CASPER, Wyo. — Colorado has seen two of the state’s three largest wildfires ever recorded this year. The Pine Gulch Fire became the largest wildfire after burning 139,007 acres this summer, surpassing the the 2002 Hayman Fire which burned 138,114 acres.
While the Pine Gulch Fire is 100% contained, Colorado’s third largest wildfire ever is still burning in the northeastern part of the state. The Cameron Peak Fire has burned an estimated 134,960 acres and is 56% contained, according to a Tuesday, Oct. 13 update from Northwest Incident Management Team 6 posted to InciWeb.
The fire is located about two miles southwest of Red Feather Lakes and has 857 personnel assigned to firefighting efforts. It was first reported on Aug. 13 and the cause is under investigation.
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The fire saw some extreme wind conditions on Monday, according to the update.
“Firefighters near Comanche and Hourglass Reservoirs faced challenges due to extreme winds,” the update states. “There was isolated torching and the fire made a small wind-driven run to the east. While these afternoon winds prohibited safe direct attack on the fire, Monday saw little growth of the fire perimeter.”
Crews were able to successfully complete containment line along the fire’s northern perimeter, increasing overall containment to 56%.
“As a result of meeting an incident objective of containment in the north, the northern administrative branches of the fire were combined to “A/D” to the west and “F/L/R” to the north,” the update adds. “Fire crews in the area of Sky Ranch Lutheran Camp and CSU Mountain Campus continued to make improvements to structure protection and continued mop up.”
“In the areas of Pingree Park, Buckhorn and Monument Gulch, firefighters monitored and made improvements on structure protection. Along Long Draw Road and the Cache La Poudre Drainage, firefighters monitored and checked for new fire activity. At 3:22 p.m., Larimer County Sheriff’s Office lifted the voluntary evacuation status for Glacier View.”
More dry winds are expected on Tuesday, which will create near critical fire weather.
“Firefighters will continue to patrol and work on structure protection improvements in Monument Gulch and along Buckhorn Road,” the update adds. “Point protection and contingency planning will continue in the Sky Ranch Lutheran Camp, CSU Mountain Campus and Pingree Park areas. Aviation resources will continue to engage the fire when winds allow.”
“Today will also be the final day for NW Team 6 on the Cameron Peak Fire. The Rocky Basin Type 1 team is transitioning in with Team 6 and will be taking over command of the fire at 7:00 a.m. on Wednesday, October 14th.”
The U.S. Forest Service activate a Burn Area Emergency Response (BAER) team for the fire on Sept. 23.
“BAER surveys are rapid assessments that evaluate the burned area to identify watersheds having increased potential for post-fire flooding, erosion, debris flows and rockslides,” the Forest Service said in a release on InciWeb. “Since the BAER survey is a rapid assessment to assist land managers to prepare the burned area for future rain events, the team will initially focus on potential emergency impacts to life and safety on National Forest System lands and also share the team’s findings with partner agencies.”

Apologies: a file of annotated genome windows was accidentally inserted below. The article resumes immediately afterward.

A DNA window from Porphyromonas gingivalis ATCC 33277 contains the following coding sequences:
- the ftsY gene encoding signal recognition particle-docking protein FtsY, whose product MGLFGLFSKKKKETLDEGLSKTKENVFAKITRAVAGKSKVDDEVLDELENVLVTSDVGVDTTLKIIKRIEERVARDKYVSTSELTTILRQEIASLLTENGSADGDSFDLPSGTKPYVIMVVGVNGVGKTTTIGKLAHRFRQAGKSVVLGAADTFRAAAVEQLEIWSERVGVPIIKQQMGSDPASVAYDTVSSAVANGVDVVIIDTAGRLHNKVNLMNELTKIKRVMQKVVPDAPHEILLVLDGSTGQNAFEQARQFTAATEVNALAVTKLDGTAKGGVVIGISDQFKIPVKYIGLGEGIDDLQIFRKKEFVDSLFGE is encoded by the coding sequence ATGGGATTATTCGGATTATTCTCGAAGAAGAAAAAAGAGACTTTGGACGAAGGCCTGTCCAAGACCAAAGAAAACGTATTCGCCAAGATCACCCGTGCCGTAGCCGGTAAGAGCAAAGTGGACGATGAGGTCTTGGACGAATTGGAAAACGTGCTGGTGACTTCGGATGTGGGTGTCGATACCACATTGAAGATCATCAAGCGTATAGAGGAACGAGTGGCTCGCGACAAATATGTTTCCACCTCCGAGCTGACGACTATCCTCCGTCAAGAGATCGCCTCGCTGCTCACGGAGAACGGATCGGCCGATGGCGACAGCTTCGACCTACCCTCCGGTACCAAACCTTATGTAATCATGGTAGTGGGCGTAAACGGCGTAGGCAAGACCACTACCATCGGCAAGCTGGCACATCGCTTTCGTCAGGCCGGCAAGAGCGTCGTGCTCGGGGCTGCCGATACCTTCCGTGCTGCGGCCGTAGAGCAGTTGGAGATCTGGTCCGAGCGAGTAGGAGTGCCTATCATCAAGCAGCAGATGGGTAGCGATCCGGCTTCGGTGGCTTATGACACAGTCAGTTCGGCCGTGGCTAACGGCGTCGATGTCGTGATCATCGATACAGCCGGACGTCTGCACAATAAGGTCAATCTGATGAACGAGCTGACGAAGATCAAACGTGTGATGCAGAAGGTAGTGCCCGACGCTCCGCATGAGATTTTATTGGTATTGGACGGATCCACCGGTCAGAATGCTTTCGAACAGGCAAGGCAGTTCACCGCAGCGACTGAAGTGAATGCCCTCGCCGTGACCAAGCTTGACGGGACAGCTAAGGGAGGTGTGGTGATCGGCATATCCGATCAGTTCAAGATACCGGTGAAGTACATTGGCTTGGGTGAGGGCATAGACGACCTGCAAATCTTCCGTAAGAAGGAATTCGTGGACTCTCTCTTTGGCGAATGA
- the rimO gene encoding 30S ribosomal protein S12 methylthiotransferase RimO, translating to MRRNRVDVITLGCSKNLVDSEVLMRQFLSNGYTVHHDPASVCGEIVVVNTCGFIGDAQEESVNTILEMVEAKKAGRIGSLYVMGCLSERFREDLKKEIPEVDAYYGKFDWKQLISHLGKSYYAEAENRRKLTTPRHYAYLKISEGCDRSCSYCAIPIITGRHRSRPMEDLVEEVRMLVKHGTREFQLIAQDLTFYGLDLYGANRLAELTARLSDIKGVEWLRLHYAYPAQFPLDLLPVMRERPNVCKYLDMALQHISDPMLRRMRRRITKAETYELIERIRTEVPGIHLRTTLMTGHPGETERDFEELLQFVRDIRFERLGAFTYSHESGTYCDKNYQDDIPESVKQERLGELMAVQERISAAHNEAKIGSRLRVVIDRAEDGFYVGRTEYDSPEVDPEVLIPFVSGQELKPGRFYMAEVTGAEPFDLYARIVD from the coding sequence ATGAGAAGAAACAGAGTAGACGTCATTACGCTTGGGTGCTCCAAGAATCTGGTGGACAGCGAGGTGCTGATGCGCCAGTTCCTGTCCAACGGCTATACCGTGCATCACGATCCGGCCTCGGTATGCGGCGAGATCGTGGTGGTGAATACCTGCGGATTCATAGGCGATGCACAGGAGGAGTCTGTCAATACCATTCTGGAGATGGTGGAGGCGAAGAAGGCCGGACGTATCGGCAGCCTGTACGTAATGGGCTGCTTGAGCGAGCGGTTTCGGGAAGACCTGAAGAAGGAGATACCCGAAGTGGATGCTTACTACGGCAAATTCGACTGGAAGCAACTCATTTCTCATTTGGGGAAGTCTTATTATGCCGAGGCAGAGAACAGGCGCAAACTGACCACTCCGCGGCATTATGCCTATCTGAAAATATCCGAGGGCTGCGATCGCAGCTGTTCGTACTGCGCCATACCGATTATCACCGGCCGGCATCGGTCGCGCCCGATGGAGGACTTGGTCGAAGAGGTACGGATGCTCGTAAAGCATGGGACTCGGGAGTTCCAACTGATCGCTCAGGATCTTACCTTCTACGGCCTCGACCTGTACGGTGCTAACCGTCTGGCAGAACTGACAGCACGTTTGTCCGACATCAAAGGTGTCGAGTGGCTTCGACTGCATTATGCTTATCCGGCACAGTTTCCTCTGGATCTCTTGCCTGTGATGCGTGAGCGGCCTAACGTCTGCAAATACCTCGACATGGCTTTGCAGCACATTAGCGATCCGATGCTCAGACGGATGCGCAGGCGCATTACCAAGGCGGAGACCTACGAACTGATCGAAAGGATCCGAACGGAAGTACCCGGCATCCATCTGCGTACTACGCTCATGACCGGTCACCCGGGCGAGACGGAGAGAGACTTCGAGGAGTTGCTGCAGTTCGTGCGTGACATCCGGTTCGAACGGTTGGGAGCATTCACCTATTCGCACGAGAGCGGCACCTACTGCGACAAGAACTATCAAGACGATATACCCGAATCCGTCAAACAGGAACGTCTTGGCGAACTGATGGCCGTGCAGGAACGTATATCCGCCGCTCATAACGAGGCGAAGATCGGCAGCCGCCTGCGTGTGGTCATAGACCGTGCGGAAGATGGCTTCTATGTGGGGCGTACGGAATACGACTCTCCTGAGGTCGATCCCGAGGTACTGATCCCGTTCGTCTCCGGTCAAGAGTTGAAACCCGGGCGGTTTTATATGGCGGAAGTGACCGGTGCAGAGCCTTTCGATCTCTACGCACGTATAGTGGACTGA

“BAER teams consist of scientists and specialists, including hydrologists, soil scientists, engineers, botanists, biologists, archeologists and more. These teams collect data during their burned area surveys and present their findings and recommended emergency stabilization treatments or actions in a BAER assessment report. For additional information on what BAER is, check the announcement section of our InciWeb page.”
The Forest Service explains that there are three phases of recovery following a wildfire:
Fire Suppression Repair is a series of immediate post-fire actions taken to repair damages and minimize potential soil erosion and impacts resulting from fire suppression activities and usually begins before the fire is contained, and before the demobilization of an Incident Management Team. This work repairs the hand and dozer fire lines, roads, trails, staging areas, safety zones, and drop points used during fire suppression efforts.
Emergency Stabilization-Burned Area Emergency Response (BAER) is a rapid assessment of burned watersheds by a BAER team to identify imminent post-wildfire threats to human life and safety, property, and critical natural or cultural resources on National Forest System lands and take immediate actions to implement emergency stabilization measures before the first post-fire damaging events. Fires result in loss of vegetation, exposure of soil to erosion, and increased water runoff that may lead to flooding, increased sediment, debris flows, and damage to critical natural and cultural resources. BAER actions such as: mulching, seeding, installation of erosion and water run-off control structures, temporary barriers to protect recovering areas, and installation of warning signs may be implemented. BAER work may also replace safety related facilities; remove safety hazards; prevent permanent loss of habitat for threatened and endangered species; prevent the spread of noxious weeds; and protect critical cultural resources.
Long-Term Recovery and Restoration utilizes non-emergency actions to improve fire-damaged lands that are unlikely to recover naturally and to repair or replace facilities damaged by the fire that are not critical to life and safety. This phase may include restoring burned habitat, reforestation, other planting or seeding, monitoring fire effects, replacing burned fences, interpreting cultural sites, treating noxious weed infestations, and installing interpretive signs.U.S. Forest Service